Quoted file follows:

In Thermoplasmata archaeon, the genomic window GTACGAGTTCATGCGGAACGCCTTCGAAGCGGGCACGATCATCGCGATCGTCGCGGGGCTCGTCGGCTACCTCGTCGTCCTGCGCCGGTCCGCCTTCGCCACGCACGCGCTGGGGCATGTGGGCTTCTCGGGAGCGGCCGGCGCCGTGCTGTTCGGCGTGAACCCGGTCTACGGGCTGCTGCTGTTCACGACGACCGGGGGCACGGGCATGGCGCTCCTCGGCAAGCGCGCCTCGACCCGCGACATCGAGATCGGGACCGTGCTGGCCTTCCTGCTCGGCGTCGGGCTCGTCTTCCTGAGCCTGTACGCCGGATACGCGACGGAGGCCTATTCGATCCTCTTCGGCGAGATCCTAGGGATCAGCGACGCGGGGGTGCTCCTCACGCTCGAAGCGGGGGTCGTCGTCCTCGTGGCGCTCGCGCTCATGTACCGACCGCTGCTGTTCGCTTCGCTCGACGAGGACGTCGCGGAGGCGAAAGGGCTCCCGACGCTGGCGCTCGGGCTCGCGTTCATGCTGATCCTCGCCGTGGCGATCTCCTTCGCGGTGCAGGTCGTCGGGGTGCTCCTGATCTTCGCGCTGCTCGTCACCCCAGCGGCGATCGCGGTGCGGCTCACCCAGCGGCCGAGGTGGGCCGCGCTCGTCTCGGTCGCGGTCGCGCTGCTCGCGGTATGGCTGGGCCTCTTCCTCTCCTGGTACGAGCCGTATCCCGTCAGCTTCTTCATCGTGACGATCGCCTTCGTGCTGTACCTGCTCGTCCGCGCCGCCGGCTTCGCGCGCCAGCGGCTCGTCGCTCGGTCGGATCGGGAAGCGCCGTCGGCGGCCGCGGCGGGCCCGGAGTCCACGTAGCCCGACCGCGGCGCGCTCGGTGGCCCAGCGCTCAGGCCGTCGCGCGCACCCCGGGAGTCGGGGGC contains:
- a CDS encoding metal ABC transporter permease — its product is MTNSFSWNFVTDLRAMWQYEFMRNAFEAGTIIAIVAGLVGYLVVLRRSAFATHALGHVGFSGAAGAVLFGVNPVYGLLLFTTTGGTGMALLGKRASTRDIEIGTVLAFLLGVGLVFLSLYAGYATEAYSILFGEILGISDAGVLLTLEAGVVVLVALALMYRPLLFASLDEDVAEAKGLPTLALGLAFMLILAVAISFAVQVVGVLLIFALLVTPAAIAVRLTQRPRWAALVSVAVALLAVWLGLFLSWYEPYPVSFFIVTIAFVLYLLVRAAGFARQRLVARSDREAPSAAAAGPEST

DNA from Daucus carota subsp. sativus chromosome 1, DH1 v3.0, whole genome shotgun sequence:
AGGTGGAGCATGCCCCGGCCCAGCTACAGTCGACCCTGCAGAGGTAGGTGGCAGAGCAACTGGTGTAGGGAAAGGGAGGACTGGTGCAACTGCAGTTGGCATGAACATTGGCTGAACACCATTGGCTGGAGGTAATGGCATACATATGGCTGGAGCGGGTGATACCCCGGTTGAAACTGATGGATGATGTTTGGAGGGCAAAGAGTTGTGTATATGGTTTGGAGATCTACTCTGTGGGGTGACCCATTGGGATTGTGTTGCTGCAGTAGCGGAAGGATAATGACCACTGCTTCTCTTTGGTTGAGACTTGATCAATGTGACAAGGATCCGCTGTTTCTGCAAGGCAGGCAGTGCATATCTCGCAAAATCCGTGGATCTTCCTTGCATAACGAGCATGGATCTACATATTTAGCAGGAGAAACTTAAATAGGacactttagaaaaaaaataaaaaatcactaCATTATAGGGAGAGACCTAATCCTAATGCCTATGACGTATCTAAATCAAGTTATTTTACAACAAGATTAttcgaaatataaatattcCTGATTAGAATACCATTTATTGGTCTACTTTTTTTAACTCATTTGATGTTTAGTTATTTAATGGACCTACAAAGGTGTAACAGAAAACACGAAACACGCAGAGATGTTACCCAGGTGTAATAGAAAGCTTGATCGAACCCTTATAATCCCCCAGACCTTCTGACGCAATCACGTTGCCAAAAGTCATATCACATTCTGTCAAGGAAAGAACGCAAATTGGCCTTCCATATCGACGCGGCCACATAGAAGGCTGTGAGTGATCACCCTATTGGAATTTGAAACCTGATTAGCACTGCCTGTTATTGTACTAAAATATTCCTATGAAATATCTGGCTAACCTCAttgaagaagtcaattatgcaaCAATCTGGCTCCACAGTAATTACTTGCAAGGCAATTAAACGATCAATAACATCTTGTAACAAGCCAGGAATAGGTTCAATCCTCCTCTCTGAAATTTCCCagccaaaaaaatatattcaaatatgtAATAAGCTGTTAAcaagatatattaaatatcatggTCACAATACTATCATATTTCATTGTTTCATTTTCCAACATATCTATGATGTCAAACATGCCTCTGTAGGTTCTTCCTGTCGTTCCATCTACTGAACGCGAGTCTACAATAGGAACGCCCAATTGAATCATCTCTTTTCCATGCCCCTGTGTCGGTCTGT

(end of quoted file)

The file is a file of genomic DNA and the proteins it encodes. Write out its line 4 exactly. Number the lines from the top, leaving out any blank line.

AGGTGGAGCATGCCCCGGCCCAGCTACAGTCGACCCTGCAGAGGTAGGTGGCAGAGCAACTGGTGTAGGGAAAGGGAGGACTGGTGCAACTGCAGTTGGCATGAACATTGGCTGAACACCATTGGCTGGAGGTAATGGCATACATATGGCTGGAGCGGGTGATACCCCGGTTGAAACTGATGGATGATGTTTGGAGGGCAAAGAGTTGTGTATATGGTTTGGAGATCTACTCTGTGGGGTGACCCATTGGGATTGTGTTGCTGCAGTAGCGGAAGGATAATGACCACTGCTTCTCTTTGGTTGAGACTTGATCAATGTGACAAGGATCCGCTGTTTCTGCAAGGCAGGCAGTGCATATCTCGCAAAATCCGTGGATCTTCCTTGCATAACGAGCATGGATCTACATATTTAGCAGGAGAAACTTAAATAGGacactttagaaaaaaaataaaaaatcactaCATTATAGGGAGAGACCTAATCCTAATGCCTATGACGTATCTAAATCAAGTTATTTTACAACAAGATTAttcgaaatataaatattcCTGATTAGAATACCATTTATTGGTCTACTTTTTTTAACTCATTTGATGTTTAGTTATTTAATGGACCTACAAAGGTGTAACAGAAAACACGAAACACGCAGAGATGTTACCCAGGTGTAATAGAAAGCTTGATCGAACCCTTATAATCCCCCAGACCTTCTGACGCAATCACGTTGCCAAAAGTCATATCACATTCTGTCAAGGAAAGAACGCAAATTGGCCTTCCATATCGACGCGGCCACATAGAAGGCTGTGAGTGATCACCCTATTGGAATTTGAAACCTGATTAGCACTGCCTGTTATTGTACTAAAATATTCCTATGAAATATCTGGCTAACCTCAttgaagaagtcaattatgcaaCAATCTGGCTCCACAGTAATTACTTGCAAGGCAATTAAACGATCAATAACATCTTGTAACAAGCCAGGAATAGGTTCAATCCTCCTCTCTGAAATTTCCCagccaaaaaaatatattcaaatatgtAATAAGCTGTTAAcaagatatattaaatatcatggTCACAATACTATCATATTTCATTGTTTCATTTTCCAACATATCTATGATGTCAAACATGCCTCTGTAGGTTCTTCCTGTCGTTCCATCTACTGAACGCGAGTCTACAATAGGAACGCCCAATTGAATCATCTCTTTTCCATGCCCCTGTGTCGGTCTGT